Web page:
Why-do-the-denominators-need-to-be-the-same-when-adding-the-fractions

Cubist

Full Member
Joined
Oct 29, 2019
Messages
645
@Jomo @Dr.Peterson My intution suggests that if i am eating 3 slices out of 11 of 1st pizza and 2 slices out of 11 of 2nd pizza; then eating 5 slices out of 22 . But in mathemtical notation we write 5/11. why so.. i know the lcm logic
In this example every pizza in the shop is divided into 11 slices, not 22 slices. Therefore you are buying 5/11 of a single, whole, pizza. It doesn't matter that the pizza restaurant had, say, 10 whole pizzas in stock before your arrival (a total of 110 slices). All that matters is that you have purchased 5 slices. The remaining 105 slices left in the shop after your visit are still the property of the restaurant. Do you really think that you purchased 5/110 (less than 5%) of a whole pizza?
 

Saumyojit

Full Member
Joined
Jan 21, 2020
Messages
293
In this example every pizza in the shop is divided into 11 slices, not 22 slices. Therefore you are buying 5/11 of a single, whole, pizza.
I know i buy 3 out of 11 of 1st pizza and 2 out of 11 slices of 2nd pizza. Therefore I am buying 5/11 from 2 whole pizzas not single!
 

Dr.Peterson

Elite Member
Joined
Nov 12, 2017
Messages
9,133
I know i buy 3 out of 11 of 1st pizza and 2 out of 11 slices of 2nd pizza. Therefore I am buying 5/11 from 2 whole pizzas not single!
We have several times mentioned the importance of a unit in discussing fractions.

The fractions 3/11 and 2/11 refer to 3/11 of a pizza, and 2/11 of a pizza. The unit here is one pizza. Each fraction represents an absolute quantity, and when we add them, we have 5/11 of a pizza -- that is, 5 slices, each of which is 1/11 of a pizza.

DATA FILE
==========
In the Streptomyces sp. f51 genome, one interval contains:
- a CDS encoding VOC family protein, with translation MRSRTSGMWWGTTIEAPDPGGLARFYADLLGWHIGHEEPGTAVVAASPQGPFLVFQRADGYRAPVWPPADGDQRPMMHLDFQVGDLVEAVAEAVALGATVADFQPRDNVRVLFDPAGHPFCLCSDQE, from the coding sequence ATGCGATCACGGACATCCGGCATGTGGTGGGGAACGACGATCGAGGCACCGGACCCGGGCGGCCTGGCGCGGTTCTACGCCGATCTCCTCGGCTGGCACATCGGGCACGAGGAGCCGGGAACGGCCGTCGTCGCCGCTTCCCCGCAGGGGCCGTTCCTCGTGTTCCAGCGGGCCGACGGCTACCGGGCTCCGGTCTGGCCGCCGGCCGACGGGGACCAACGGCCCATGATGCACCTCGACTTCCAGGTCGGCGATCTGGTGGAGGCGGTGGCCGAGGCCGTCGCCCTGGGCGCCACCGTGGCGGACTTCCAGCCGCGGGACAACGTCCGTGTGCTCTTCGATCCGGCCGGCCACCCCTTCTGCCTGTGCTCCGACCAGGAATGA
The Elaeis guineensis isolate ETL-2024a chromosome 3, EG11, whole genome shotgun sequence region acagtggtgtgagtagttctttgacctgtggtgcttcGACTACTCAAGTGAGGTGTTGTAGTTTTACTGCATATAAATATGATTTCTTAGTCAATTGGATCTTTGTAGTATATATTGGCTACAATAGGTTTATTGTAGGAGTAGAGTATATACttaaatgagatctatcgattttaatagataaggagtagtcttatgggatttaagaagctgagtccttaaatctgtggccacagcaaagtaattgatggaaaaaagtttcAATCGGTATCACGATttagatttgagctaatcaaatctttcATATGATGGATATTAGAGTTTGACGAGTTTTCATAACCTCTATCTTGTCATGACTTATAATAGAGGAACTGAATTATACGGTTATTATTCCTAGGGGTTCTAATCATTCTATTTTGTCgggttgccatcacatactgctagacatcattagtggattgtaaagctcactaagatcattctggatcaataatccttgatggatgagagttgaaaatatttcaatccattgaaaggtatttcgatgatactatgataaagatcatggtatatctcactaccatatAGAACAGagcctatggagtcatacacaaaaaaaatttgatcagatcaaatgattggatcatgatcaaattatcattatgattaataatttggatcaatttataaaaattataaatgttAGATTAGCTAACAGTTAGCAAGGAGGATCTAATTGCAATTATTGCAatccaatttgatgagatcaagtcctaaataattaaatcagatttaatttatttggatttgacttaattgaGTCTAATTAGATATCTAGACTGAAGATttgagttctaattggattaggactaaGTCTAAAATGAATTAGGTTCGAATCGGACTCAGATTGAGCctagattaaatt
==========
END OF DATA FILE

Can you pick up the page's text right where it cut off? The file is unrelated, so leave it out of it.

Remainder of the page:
Your fraction 5/22 is a relative quantity, a ratio of part to whole: 5/22 of the two pizzas from which you took them. Each has a meaning; but only the former (using a consistent unit) is addition of fractions.
 

Saumyojit

Full Member
Joined
Jan 21, 2020
Messages
293
The fractions 3/11 and 2/11 refer to 3/11 of a pizza, and 2/11 of a pizza. The unit here is one pizza. Each fraction represents an absolute quantity, and when we add them, we have 5/11 of a pizza -- that is, 5 slices, each of which is 1/11 of a pizza.Your fraction 5/22 is a relative quantity, a ratio of part to whole: 5/22 of the two pizzas from which you took them. Each has a meaning; but only the former (using a consistent unit) is addition of fractions.
5/11 of a pizza how .. those 5 slices belong to 2 diff pizzas so 5/11 of two pizzas ? i am hearing the first time the usage of absolute & relative quantity in fractions. Relative to what 2 pizzas or whole ..did not get the meaning sir.
U said "5/22 is a relative quantity, a ratio of part to whole" 5/11 is also a part to whole ratio
@Dr.Peterson
 

Jomo

Elite Member
Joined
Dec 30, 2014
Messages
8,290
@Jomo @Dr.Peterson My intution suggests that if i am eating 3 slices out of 11 of 1st pizza and 2 slices out of 11 of 2nd pizza; then eating 5 slices out of 22 . But in mathemtical notation we write 5/11. why so.. i know the lcm logic
5/(22/2) for 1 pie. Yes, you ate 5/22 of 2 pies which equals 5/11 of one pie. So you are right! But you need to say that you ate 5/11 of a pie or 5/22 of two pies. The choice is up to you!
 

Saumyojit

Full Member
Joined
Jan 21, 2020
Messages
293
5/(22/2) for 1 pie. Yes, you ate 5/22 of 2 pies which equals 5/11 of one pie. So you are right! But you need to say that you ate 5/11 of a pie or 5/22 of two pies. The choice is up to you!
@Jomo @Dr.Peterson 5/11 of one pie means the considered slices belong to only one kind of pie from which i ate ; where in the question 5 slices that i ate comes from both of 2 pies. Not fitting in my mind..

Doc said "Your fraction 5/22 is a relative quantity, a ratio of part to whole" relative to what? 2 pizzas or 22 slices total?